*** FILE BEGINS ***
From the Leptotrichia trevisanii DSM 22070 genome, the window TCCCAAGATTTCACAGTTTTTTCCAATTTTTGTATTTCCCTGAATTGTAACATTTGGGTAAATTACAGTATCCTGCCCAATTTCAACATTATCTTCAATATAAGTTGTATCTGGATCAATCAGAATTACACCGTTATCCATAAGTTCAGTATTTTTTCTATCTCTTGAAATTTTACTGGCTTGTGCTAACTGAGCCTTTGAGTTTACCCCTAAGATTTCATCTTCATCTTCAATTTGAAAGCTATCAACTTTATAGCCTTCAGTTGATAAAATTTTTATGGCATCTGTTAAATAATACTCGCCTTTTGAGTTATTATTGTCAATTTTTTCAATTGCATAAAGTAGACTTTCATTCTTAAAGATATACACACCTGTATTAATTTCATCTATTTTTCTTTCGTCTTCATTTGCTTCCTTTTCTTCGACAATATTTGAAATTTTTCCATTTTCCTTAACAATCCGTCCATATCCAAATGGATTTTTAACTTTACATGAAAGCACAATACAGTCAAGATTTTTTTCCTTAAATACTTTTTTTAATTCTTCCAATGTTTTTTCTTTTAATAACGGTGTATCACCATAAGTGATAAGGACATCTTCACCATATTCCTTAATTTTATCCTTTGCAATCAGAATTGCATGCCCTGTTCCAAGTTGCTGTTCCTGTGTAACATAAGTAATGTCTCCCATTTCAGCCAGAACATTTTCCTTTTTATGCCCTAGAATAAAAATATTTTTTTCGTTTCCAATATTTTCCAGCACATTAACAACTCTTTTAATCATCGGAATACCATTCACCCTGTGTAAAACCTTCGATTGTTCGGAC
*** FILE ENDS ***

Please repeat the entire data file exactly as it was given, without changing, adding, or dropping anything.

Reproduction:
From the Leptotrichia trevisanii DSM 22070 genome, the window TCCCAAGATTTCACAGTTTTTTCCAATTTTTGTATTTCCCTGAATTGTAACATTTGGGTAAATTACAGTATCCTGCCCAATTTCAACATTATCTTCAATATAAGTTGTATCTGGATCAATCAGAATTACACCGTTATCCATAAGTTCAGTATTTTTTCTATCTCTTGAAATTTTACTGGCTTGTGCTAACTGAGCCTTTGAGTTTACCCCTAAGATTTCATCTTCATCTTCAATTTGAAAGCTATCAACTTTATAGCCTTCAGTTGATAAAATTTTTATGGCATCTGTTAAATAATACTCGCCTTTTGAGTTATTATTGTCAATTTTTTCAATTGCATAAAGTAGACTTTCATTCTTAAAGATATACACACCTGTATTAATTTCATCTATTTTTCTTTCGTCTTCATTTGCTTCCTTTTCTTCGACAATATTTGAAATTTTTCCATTTTCCTTAACAATCCGTCCATATCCAAATGGATTTTTAACTTTACATGAAAGCACAATACAGTCAAGATTTTTTTCCTTAAATACTTTTTTTAATTCTTCCAATGTTTTTTCTTTTAATAACGGTGTATCACCATAAGTGATAAGGACATCTTCACCATATTCCTTAATTTTATCCTTTGCAATCAGAATTGCATGCCCTGTTCCAAGTTGCTGTTCCTGTGTAACATAAGTAATGTCTCCCATTTCAGCCAGAACATTTTCCTTTTTATGCCCTAGAATAAAAATATTTTTTTCGTTTCCAATATTTTCCAGCACATTAACAACTCTTTTAATCATCGGAATACCATTCACCCTGTGTAAAACCTTCGATTGTTCGGAC